Puns interrogatory are at times serviceable. You meet a man carrying a hare; ask him if it is his own hare, or a wig-there you stump him. Why is Parliament Street like a compendium? Because it goes to a bridge. Why is a man murdering his mother in a garret a worthy person? Because he is above committing a crime. Instances of this kind are innumerable. If you want to render your question particularly pointed, you are, after asking it once or twice, to say "D'ye give it up?" Then favour your friends with the solution.

Mrs. Ramsbottom's Sight-Seeing in Paris

To Mr. Bull

PARIS, January 28, 1824. SIR: As my daughter Sairy, who acts as my Amaranthus, is ill-disposed with cold and guittar, contracted by visiting the Hecatombs last week, I send this without her little billy that she usually sends. My second daughter has sprained one of her tender muscles in crossing one of the rooms, and my third daughter has got a military fever, which, however, I hope, by putting her through a regiment, and giving her a few subterfuges, will soon abate. I am, however, a good deal embracés, as the French say, with so many invalids.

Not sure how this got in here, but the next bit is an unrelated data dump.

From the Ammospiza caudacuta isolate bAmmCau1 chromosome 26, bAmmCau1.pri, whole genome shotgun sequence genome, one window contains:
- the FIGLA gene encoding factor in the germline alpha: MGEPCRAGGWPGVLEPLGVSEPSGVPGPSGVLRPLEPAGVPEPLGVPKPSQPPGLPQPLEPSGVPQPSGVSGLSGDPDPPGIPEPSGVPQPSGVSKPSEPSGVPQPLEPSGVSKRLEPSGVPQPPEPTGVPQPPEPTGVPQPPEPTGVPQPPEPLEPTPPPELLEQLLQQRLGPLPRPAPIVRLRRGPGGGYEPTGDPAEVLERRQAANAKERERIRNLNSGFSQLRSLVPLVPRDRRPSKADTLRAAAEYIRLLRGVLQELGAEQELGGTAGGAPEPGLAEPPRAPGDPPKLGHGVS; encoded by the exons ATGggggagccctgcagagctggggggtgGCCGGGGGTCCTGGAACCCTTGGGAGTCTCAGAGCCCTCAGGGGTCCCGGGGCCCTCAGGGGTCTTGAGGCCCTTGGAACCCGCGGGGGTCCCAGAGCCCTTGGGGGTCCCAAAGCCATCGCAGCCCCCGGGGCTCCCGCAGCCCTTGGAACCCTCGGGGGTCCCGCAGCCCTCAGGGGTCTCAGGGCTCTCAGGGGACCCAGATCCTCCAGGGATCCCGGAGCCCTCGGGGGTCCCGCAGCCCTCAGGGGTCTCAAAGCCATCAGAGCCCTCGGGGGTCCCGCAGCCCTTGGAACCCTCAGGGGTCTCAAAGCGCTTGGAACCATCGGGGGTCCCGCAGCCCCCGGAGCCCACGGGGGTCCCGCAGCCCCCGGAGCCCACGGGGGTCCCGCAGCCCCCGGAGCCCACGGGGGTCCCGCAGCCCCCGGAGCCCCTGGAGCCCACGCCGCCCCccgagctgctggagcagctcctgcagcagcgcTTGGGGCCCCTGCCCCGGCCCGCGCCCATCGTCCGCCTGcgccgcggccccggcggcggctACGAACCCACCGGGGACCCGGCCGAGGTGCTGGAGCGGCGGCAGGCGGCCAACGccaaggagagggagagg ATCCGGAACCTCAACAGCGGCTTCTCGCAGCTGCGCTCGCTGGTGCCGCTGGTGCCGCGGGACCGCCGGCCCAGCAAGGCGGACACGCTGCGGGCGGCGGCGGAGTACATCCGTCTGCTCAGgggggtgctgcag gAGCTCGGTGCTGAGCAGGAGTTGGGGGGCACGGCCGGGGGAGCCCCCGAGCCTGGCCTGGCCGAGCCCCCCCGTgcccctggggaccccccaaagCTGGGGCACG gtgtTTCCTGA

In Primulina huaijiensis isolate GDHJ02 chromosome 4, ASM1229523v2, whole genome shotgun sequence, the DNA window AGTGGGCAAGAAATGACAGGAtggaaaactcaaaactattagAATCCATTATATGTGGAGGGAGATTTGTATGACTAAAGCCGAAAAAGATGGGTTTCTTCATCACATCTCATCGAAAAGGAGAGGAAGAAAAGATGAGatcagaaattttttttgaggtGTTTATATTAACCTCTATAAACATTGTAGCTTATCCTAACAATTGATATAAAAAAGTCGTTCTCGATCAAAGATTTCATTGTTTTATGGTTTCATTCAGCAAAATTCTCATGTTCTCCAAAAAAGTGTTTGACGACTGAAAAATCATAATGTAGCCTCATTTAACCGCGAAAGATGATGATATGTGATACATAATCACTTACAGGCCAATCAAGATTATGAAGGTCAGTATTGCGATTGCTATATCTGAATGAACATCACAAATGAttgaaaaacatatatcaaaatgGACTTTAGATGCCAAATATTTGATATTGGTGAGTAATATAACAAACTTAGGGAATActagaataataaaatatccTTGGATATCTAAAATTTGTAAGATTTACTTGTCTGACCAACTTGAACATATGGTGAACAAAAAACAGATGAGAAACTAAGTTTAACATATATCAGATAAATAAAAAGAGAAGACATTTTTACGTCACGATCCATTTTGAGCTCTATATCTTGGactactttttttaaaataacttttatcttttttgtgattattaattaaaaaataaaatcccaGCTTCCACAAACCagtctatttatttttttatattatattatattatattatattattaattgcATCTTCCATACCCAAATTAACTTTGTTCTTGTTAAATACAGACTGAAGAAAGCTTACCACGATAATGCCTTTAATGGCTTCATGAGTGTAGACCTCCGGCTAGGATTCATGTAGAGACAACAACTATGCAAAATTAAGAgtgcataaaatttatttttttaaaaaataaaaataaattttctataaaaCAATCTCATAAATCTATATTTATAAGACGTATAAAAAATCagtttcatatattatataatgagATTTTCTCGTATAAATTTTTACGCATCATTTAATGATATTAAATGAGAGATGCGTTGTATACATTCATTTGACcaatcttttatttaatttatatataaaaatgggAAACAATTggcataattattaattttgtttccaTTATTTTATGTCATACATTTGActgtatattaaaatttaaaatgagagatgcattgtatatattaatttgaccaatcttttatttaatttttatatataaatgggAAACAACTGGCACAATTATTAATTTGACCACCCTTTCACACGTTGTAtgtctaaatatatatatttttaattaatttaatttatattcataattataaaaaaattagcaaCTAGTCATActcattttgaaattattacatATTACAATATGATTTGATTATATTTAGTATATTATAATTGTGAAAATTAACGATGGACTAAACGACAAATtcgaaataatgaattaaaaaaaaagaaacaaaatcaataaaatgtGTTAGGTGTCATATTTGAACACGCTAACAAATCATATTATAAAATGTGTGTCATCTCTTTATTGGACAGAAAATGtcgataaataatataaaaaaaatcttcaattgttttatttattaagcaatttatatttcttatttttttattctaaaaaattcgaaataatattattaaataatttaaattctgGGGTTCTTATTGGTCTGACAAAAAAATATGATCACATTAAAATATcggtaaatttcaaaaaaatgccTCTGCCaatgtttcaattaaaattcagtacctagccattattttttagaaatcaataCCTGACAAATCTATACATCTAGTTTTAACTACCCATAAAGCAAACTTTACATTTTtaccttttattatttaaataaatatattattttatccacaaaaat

Since I wrote last, I have visited the Hullaballoo, or cornmarket, so called from the noise made in it. Mr. Fulmer told me I should see the flower of the French nation there, but I only saw a crowd of old men and old women; here is a pillow made for judicious astronomy, but it looks like a sun-dial.

We went, on Tuesday, to the symmetery of Chaise-andPair, as they call it, where the French and English are miscellaneously interred, and I amused myself by copying the epigrams on the tombstones. One of them, which looked like a large bath, Mr. Fulmer told me was a sark of a goose, which I had previously heard my friend, Mr. Rogers, call Mr. Hume's shirt.

In the afternoon we went to dine at Beau Villiers's-not the Mr. Villiers who owes our government so much money— but the smell of the postillions which were burning in the